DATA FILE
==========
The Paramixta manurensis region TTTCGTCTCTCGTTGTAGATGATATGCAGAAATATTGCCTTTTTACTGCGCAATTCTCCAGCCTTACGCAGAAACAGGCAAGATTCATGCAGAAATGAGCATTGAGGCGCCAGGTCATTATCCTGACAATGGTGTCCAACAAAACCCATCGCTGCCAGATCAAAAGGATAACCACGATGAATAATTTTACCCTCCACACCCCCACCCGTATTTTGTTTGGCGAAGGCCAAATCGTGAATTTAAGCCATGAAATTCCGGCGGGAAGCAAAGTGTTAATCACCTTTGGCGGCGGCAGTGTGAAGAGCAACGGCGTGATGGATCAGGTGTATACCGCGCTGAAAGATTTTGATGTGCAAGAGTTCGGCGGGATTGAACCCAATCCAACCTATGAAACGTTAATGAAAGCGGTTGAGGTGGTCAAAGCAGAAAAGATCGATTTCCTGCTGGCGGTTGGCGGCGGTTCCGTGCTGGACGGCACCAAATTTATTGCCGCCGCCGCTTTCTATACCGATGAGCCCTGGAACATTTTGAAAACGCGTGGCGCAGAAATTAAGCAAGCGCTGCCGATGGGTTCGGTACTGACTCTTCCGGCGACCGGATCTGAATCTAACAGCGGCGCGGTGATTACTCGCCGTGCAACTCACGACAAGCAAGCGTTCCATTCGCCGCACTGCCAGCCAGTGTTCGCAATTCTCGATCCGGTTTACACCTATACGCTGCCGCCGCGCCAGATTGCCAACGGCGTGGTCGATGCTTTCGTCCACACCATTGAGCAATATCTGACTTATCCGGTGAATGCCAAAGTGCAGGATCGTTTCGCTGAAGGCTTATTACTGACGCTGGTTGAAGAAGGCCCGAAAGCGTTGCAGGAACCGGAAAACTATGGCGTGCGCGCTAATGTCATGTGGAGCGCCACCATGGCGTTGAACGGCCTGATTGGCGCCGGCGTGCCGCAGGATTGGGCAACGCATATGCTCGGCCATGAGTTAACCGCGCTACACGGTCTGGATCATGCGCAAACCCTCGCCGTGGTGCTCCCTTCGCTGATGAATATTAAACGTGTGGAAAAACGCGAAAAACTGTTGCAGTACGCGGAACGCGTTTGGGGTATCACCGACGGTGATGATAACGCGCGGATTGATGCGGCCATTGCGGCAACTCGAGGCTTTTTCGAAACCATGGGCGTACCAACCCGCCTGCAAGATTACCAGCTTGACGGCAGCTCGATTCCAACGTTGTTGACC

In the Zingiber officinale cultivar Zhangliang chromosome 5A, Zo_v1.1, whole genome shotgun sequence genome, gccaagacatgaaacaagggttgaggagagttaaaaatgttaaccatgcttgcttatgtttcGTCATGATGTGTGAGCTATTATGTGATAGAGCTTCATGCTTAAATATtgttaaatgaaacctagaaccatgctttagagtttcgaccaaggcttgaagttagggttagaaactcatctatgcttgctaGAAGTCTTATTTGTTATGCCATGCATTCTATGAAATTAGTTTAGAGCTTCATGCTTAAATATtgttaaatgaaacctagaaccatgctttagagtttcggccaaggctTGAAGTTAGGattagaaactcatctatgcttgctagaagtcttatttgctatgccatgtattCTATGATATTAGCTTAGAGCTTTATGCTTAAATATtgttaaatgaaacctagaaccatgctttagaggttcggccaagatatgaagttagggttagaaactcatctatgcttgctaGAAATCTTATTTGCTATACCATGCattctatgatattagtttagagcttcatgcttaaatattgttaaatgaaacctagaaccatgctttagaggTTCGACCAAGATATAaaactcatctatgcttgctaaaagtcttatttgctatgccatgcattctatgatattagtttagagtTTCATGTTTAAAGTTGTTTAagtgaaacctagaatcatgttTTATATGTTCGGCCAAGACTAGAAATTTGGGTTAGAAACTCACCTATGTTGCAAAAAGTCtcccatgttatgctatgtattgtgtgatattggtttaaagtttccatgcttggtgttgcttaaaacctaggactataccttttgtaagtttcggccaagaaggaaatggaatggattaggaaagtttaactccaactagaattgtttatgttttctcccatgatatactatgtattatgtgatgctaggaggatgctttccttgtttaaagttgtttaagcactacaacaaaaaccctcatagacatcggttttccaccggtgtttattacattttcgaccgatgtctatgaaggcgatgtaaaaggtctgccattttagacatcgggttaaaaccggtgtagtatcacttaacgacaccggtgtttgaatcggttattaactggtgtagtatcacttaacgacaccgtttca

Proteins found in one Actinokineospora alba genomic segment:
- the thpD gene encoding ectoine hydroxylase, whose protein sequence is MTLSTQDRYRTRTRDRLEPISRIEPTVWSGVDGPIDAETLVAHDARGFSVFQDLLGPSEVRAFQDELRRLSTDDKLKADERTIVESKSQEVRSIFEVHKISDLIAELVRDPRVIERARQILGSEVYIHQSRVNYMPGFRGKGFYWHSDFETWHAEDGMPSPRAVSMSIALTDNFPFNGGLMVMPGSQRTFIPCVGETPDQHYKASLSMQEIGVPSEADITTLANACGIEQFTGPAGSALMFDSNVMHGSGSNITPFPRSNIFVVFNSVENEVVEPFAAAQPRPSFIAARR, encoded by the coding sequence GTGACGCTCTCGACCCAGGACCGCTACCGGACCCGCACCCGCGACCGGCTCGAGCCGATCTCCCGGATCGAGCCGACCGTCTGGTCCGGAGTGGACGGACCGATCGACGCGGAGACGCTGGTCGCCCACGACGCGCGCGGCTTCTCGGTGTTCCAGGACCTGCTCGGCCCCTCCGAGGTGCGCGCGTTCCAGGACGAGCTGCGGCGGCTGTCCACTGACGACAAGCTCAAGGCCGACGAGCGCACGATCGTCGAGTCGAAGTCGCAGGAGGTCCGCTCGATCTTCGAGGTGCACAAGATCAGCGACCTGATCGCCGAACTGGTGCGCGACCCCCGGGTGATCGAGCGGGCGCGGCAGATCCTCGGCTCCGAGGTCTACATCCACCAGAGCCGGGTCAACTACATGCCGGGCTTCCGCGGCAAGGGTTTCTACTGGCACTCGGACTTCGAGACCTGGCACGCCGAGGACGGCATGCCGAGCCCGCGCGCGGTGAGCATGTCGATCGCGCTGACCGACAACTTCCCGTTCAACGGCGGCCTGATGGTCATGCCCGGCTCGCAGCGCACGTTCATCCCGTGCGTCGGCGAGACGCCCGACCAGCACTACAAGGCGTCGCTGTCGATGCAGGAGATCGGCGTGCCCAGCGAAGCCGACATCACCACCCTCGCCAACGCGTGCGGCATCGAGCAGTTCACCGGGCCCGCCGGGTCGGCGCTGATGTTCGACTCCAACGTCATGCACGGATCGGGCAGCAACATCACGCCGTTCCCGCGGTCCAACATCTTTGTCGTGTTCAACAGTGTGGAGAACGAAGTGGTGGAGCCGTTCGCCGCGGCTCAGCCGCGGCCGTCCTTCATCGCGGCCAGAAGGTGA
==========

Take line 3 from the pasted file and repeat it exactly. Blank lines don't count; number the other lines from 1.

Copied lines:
Proteins found in one Actinokineospora alba genomic segment: